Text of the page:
Philip Seymour Hoffman, who won the hearts of fans and fellow actors during decades of an award-winning career, accidentally died of a deadly mix of drugs, New York medical officials announced Friday.
The office of New York's chief medical examiner said that Hoffman had died from "acute mixed drug intoxication" from substances including heroin, cocaine, benzodiazepines and amphetamines. His body was found Feb. 2 in his apartment in Manhattan's West Village.
Police have said that Hoffman was found with a needle in his arm and at least 50 packets containing heroin in the apartment. Police also said they found unused syringes, a charred spoon and various prescription medications, including a drug used to treat heroin addiction, a blood-pressure medication and a muscle relaxant.
An earlier autopsy was inconclusive; medical examiners said more tests were needed, leading to Friday's ruling of accidental death.
Hoffman, who spent much of his career cultivating roles that showcased his talents as a character actor, had entered a drug rehabilitation program in 1989 when he was 22. He made no secret of his battles with drugs, telling CBS' "60 Minutes" in 2006 that he had used anything he could get his hands on before getting help.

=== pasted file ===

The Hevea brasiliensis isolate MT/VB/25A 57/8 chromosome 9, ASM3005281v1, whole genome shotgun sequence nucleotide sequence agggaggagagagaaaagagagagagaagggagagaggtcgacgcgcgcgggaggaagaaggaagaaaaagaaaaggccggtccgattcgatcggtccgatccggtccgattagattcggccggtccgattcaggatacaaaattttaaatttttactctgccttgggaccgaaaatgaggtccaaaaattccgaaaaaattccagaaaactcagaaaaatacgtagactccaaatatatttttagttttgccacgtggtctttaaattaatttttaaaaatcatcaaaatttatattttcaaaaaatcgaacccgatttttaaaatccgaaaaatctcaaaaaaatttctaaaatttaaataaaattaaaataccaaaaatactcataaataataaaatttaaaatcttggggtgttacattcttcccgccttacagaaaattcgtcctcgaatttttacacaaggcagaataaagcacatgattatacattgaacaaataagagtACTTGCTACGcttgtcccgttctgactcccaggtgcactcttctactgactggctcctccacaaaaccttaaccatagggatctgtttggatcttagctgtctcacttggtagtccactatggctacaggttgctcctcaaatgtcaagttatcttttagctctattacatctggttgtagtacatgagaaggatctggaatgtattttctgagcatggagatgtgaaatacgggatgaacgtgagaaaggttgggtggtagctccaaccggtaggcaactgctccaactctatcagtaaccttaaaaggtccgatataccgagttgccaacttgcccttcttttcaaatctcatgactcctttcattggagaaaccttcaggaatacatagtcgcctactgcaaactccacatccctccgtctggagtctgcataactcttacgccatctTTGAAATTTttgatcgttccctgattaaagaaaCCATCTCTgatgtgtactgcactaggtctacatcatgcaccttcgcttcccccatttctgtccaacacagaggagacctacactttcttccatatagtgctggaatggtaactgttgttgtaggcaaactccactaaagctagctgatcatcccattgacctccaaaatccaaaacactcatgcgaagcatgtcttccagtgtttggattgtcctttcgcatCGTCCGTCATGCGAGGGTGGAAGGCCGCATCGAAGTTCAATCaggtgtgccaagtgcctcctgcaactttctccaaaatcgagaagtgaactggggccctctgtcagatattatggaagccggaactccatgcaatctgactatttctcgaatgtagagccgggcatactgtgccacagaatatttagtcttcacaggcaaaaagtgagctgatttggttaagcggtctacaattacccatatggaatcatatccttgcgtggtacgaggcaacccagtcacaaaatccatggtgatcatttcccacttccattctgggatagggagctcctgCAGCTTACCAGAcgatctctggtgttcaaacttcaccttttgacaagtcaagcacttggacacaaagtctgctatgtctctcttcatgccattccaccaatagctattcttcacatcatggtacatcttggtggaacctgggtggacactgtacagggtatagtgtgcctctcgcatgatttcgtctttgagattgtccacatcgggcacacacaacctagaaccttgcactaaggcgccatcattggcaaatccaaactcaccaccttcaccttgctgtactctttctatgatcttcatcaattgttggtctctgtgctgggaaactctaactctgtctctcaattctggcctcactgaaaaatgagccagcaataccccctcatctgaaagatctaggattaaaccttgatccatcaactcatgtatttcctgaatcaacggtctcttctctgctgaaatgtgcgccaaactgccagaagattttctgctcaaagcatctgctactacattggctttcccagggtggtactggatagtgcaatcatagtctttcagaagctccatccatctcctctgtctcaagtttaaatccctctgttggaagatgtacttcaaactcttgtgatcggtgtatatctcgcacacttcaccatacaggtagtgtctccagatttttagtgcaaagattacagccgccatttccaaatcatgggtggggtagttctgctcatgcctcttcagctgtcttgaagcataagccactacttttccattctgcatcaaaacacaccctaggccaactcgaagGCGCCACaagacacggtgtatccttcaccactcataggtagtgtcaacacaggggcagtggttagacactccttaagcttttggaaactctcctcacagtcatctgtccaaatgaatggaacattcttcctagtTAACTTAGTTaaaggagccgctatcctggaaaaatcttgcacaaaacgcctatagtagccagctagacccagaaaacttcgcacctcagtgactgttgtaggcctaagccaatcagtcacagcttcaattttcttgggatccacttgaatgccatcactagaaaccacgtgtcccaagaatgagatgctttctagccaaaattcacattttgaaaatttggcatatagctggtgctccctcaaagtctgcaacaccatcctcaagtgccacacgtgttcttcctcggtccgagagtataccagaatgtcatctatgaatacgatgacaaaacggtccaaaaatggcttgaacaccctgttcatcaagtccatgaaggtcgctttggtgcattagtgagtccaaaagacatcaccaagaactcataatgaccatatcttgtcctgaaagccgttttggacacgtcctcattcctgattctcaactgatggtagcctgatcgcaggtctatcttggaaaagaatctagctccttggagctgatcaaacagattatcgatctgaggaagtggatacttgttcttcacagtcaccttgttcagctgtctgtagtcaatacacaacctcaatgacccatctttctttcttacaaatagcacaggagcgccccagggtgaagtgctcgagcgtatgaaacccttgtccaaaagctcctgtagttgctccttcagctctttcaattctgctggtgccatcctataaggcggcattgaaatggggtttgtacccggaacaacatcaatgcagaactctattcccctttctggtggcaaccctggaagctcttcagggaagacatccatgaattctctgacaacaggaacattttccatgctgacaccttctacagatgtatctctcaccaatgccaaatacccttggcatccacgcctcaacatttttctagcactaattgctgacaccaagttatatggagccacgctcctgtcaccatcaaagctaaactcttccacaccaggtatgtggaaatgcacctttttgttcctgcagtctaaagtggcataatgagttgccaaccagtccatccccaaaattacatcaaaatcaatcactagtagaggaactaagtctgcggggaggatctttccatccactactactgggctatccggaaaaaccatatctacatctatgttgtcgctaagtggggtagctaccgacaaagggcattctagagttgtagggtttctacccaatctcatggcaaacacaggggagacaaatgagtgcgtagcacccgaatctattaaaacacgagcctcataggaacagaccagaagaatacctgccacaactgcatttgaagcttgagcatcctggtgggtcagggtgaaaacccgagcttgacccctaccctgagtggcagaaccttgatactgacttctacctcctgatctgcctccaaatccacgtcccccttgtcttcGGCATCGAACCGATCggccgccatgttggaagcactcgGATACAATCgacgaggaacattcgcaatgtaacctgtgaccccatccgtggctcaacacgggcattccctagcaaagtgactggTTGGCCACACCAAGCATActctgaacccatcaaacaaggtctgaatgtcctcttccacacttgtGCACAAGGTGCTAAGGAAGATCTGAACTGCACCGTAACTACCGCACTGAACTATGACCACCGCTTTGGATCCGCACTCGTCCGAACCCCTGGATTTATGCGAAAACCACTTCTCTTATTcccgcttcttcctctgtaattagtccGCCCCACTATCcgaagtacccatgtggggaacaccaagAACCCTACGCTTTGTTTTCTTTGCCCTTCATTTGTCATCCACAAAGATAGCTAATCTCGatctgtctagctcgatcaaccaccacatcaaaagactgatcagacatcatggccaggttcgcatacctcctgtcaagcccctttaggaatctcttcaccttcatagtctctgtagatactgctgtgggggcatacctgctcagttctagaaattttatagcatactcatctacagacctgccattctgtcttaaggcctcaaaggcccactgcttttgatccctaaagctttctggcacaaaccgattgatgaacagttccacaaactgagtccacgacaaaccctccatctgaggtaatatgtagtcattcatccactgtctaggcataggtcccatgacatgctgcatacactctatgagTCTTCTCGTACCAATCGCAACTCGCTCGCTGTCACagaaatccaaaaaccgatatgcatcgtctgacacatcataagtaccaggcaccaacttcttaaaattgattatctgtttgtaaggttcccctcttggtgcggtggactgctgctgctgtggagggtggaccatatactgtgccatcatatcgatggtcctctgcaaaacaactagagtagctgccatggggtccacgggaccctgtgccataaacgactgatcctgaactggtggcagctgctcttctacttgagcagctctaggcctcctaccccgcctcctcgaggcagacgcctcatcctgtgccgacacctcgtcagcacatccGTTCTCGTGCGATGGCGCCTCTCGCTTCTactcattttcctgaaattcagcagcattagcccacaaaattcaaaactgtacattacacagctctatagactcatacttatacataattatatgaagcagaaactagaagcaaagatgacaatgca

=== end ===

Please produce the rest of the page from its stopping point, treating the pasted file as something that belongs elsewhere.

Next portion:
The actor had been sober for more than two decades when he began using drugs again. He said he had checked himself into rehab in May 2013.
Hoffman, who was 46, won an Academy Award for his portrayal of writer Truman Capote in the 2005 film "Capote" and was nominated three times for best supporting actor. He was also acclaimed for his work in the theater and for a career that included directing and producing.
Hoffman's death set off an outpouring of grief from fans and fellow stars who praised his work.
It also led the New York Police Department to search for the source of the drugs, an unusual step for what was believed at the time, and confirmed Friday, to be a death by drug overdose.
Heroin usage has been reported to be growing again in popularity, and a series of recent deaths were linked to a synthetic form of morphine — fentanyl. No fentanyl was found among the drugs in Hoffman's apartment.
There were several arrests after Hoffman's body was found, but charges related to the death were dismissed.
Robert Vineberg, a veteran jazz musician, is still charged with keeping a heroin stash in a Lower Manhattan apartment. Vineberg, who has said he was a friend of Hoffman, hasn't been charged in Hoffman's death and has denied selling the actor the heroin found in his apartment.
Hoffman's funeral was held Feb. 7 at the Church of St. Ignatius Loyola in Manhattan. He is survived by three children and their mother.